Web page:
But the cause of social justice and a desire to protect the welfare state, to keep higher education largely free, to turn away from the ruthless capitalism exemplified by London (although taken to its most hubristic and disastrous conclusion in Edinburgh by the Royal Bank of Scotland and Halifax-Bank of Scotland) perhaps resonate more strongly.
On the other hand, Better Together argued that an independent Scotland could not easily maintain its standard of living and costly welfare state without the subsidies it currently enjoys from the rest of the UK (although the nationalists argue that Scotland has long subsidised the rest of the UK with oil).
The currency question loomed large over the debate. The Financial Timesbelieved the best option for an independent Scotland was a currency union with the UK, though this was flatly rejected by the Conservatives, Liberal Democrats and Labour parties (Yes Scotland argued that Westminster was bluffing about rejecting a currency union). The continued use of the pound sterling, but without the backing of the Bank of England, was dealt a blow by the governor of the bank, Mark Carney, who told MPs that a Scottish central bank could need more than 100% of GDP in reserves if sterling was used after independence without a formal agreement with Westminster. Carney noted in another speech that the currency union sought by the Scottish government ‘requires some ceding of national sovereignty’. Forming a new currency was also beset with problems: such a small country would have a weaker currency, meaning higher borrowing costs and capital flight. Joining the euro was widely seen as the least attractive option but, according to Labour’s shadow chancellor, Ed Balls, ‘would likely be his only realistic plan B’.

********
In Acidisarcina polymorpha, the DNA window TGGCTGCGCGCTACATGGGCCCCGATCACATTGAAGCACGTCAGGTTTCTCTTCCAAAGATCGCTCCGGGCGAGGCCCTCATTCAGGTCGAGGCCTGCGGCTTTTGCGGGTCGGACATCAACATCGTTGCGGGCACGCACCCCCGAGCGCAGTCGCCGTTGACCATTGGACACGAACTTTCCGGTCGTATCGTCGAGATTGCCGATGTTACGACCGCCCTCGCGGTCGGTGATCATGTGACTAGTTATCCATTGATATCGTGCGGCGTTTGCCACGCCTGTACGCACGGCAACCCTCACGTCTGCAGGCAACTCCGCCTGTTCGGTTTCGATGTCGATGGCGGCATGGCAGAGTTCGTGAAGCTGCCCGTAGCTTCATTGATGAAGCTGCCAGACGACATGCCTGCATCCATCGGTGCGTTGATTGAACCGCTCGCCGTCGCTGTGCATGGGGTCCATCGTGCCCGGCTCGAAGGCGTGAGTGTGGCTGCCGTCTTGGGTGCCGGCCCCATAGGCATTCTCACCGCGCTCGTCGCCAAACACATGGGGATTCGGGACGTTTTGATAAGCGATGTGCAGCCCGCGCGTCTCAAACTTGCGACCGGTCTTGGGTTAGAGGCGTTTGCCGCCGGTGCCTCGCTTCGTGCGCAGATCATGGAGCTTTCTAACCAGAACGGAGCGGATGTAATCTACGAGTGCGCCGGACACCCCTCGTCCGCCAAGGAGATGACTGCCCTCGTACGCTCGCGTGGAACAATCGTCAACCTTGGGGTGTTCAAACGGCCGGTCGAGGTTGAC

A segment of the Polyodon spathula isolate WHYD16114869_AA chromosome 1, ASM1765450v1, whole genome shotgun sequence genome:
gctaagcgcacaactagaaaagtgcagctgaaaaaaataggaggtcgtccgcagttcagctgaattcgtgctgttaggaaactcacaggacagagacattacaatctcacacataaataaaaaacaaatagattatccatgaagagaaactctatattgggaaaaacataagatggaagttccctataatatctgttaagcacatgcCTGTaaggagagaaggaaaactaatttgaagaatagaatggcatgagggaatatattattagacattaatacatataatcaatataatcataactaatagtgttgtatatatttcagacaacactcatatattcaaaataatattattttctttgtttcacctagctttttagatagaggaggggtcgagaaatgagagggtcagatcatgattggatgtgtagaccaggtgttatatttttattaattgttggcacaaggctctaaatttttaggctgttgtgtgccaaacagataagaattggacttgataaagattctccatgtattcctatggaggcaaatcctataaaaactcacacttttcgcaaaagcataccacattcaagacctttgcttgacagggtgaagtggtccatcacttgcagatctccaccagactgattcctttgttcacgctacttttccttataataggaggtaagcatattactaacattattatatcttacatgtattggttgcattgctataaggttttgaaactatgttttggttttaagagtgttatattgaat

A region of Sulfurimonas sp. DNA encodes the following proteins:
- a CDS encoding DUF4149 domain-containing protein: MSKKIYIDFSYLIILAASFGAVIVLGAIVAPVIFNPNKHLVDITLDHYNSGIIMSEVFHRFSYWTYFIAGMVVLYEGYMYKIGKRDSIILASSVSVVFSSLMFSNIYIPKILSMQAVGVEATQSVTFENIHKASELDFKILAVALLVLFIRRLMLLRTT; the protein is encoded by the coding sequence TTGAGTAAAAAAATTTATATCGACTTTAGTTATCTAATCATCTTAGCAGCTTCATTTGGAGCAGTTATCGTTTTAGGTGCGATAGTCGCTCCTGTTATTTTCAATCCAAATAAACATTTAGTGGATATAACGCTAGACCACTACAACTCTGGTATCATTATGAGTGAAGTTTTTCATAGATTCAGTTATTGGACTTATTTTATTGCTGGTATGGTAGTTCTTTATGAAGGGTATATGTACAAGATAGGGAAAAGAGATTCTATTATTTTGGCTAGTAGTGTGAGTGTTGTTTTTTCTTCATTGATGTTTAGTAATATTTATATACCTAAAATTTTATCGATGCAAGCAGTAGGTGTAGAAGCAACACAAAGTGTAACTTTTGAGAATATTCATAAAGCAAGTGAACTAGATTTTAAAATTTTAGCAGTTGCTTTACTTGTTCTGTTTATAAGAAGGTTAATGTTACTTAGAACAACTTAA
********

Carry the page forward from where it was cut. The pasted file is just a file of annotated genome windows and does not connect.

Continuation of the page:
Paul Mason, Channel 4’s economics editor, outlined seven big economics risks of independence: among them that Scotland could go bust (faced with high public spending, a falling tax take and higher borrowing costs), that Scottish banks dwarfed the economy and threatened to take the country with it if just one went under (the Royal Bank of Scotland’s balance sheet was 13 times Scottish GDP at one point), that it would lose all real independence by not having its own currency (but couldn’t afford to go off its own anyway due to the risks). Number six was not economic, but no less true for that: ‘Scottish people (and English politicians) miscalibrate the risks, because the political emotions make them unable to properly understand them.’
Other lines of attack by the ‘no’ campaign focused on the implications for such respected British icons as the BBC, the NHS, the military, sport and arts, and the question of whether an independent Scotland could, as Salmond claims, rejoin the European Union within 18 months. Or whether it could shelter under the Nato umbrella while rejecting nuclear arms. And recent commemorations of the centenary of the outbreak of the first world war added further poignancy to appeals to British solidarity during the dark days of the second world war.
The Economist recalled the Darien scheme, an earlier Scottish attempt to go its own way that had disastrous consequences. This involved the country founding its own colony in central America but for several reasons—not least poor leadership and a lack of planning—the settlement was abandoned by 1700. The collapse of the scheme nearly bankrupted Scotland and is credited with paving the way for the Act of Union only seven years later.
However, The Economist also noted that ‘national pride is impossible to price’. In Canada, the perennial push for independence by Quebec separatists—despite the ‘sovereigntists’ losing two referendums and winning significant autonomy for the province—is known as the ‘neverendum’. If the Scottish nationalists lose this time, don’t bet on them not coming back for another go.